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Data from: Visualizing connectivity of ecological and evolutionary concepts – an exploration of research on plant species rarity

Cite this dataset

Boyd, Jennifer et al. (2020). Data from: Visualizing connectivity of ecological and evolutionary concepts – an exploration of research on plant species rarity [Dataset]. Dryad.


Understanding the ecological and evolutionary factors that influence species rarity has important theoretical and applied implications, yet the reasons why some species are rare while others are common remain unresolved. As a novel exploration of scientific knowledge, we used network analysis conceptually to visualize the foci of a comprehensive base of >800 studies on plant species rarity within the context of ecology and evolution. In doing so, we highlight existing research strengths that could substantiate novel syntheses and gaps that could inspire new research. Our results reveal strong integrated foci on population dynamics with other ecological concepts. In contrast, despite the potential for ecological and evolutionary processes to interact, few studies explored the interplay of environmental factors and microevolutionary patterns. The cellular and molecular biology, physiology, and plasticity of rare plant species within both ecological and evolutionary contexts similarly provide avenues for impactful future investigations.


Visualizing connectivity of ecological and evolutionary concepts –  literature base, keywords & concepts, matrices

We used ISI Web of Science (Thompson Reuters, New York, NY) to screen the primary literature for studies of plant species in which their rarity or characterization as rare was a focus of the research. We curated 813 relevant articles and extracted their keywords. To capture the research foci of this literature base, we developed a network of broad 'parent' nodes and more specific 'child' nodes that represented ecology and evolution comprehensively as broad fields. We assigned each keyword to a parent node and child node (if applicable) based on general agreement among the authors. Titles, keywords, and abstracts from our curated base of 813 articles were searched with a Perl script to identify the number of articles that focused on each pairwise combination of concepts. Diagonal matrices were used to organize results according to the total number of studies that were identified for each pairwise concept combination. Connectivity values were calculated  as the ratio of the number of studies that focused on a given pair of concepts to the total keywords relevant to those two concepts. The median of all connectivity values was calculated and the importance of each pairwise connection was considered relative to the median.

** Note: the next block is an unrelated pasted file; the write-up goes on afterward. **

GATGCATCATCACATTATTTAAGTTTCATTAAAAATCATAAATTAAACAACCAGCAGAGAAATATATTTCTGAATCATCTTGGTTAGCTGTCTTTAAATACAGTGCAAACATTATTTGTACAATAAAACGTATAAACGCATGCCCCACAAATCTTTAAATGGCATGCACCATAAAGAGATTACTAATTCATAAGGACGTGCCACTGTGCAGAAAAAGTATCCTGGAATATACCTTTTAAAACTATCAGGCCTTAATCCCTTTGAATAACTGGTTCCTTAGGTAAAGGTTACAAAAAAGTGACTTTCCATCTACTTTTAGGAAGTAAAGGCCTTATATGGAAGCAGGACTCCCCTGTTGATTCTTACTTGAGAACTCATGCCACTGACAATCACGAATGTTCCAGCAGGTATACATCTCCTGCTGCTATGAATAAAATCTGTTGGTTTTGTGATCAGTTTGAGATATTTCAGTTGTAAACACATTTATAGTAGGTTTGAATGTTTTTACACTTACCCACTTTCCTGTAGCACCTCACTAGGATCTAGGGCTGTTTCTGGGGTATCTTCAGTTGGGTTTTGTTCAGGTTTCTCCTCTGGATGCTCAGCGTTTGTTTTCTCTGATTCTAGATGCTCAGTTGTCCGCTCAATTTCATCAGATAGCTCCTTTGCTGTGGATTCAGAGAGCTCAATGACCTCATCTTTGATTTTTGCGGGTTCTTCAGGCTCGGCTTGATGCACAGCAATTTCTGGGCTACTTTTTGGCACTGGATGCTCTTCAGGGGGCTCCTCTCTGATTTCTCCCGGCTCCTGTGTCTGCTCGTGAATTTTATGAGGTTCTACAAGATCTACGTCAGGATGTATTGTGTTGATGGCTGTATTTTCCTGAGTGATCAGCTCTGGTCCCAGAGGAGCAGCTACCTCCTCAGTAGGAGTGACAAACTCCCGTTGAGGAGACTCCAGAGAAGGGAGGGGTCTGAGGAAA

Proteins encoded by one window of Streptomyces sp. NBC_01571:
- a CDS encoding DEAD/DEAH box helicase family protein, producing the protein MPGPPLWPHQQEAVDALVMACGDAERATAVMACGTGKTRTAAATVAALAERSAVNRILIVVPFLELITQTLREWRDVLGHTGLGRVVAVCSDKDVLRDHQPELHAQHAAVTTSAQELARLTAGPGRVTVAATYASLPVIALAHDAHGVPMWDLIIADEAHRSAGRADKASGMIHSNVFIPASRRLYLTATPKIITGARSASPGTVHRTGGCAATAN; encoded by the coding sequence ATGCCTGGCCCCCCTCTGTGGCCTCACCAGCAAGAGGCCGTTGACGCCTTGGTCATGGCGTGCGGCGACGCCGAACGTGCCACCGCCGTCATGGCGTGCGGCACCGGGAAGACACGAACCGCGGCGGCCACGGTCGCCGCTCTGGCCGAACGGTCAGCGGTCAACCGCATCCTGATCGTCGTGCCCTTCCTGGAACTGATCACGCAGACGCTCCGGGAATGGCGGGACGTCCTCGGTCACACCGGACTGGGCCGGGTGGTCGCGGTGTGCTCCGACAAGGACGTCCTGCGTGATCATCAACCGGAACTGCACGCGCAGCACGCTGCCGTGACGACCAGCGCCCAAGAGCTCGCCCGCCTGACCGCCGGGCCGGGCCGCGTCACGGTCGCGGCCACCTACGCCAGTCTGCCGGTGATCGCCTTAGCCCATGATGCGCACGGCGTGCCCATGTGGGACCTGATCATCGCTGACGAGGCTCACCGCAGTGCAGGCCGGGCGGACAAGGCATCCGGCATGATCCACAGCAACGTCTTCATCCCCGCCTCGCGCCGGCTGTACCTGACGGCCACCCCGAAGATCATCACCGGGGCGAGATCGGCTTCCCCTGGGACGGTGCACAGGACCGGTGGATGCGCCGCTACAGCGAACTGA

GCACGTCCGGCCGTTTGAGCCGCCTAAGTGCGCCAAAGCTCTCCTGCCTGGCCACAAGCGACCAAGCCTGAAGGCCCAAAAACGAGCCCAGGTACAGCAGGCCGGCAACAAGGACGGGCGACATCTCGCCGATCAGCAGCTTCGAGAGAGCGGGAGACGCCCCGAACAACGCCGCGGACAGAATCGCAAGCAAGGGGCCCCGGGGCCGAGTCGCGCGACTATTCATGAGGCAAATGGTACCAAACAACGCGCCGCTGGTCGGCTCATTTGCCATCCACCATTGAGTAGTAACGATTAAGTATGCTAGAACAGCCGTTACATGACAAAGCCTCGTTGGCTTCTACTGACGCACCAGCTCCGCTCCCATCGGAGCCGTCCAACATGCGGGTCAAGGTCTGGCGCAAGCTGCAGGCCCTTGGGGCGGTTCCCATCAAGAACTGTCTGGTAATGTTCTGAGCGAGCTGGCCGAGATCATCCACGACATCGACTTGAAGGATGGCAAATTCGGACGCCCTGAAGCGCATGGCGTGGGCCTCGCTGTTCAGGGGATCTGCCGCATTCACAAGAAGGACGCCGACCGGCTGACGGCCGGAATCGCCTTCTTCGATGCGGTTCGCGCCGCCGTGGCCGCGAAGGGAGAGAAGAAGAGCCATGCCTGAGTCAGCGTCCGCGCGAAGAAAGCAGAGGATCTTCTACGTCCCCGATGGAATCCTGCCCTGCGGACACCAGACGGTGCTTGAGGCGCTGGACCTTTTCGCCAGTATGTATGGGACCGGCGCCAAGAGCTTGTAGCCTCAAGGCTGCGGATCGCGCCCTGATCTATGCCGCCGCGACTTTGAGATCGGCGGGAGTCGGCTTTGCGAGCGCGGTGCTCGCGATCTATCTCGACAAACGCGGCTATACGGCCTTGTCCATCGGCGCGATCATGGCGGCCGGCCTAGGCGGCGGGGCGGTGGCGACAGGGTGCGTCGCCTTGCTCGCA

National Science Foundation, Award: 1655762

University of Tennessee System, Award: Chattanooga, Center of Excellence in Applied Computational Science and Engineering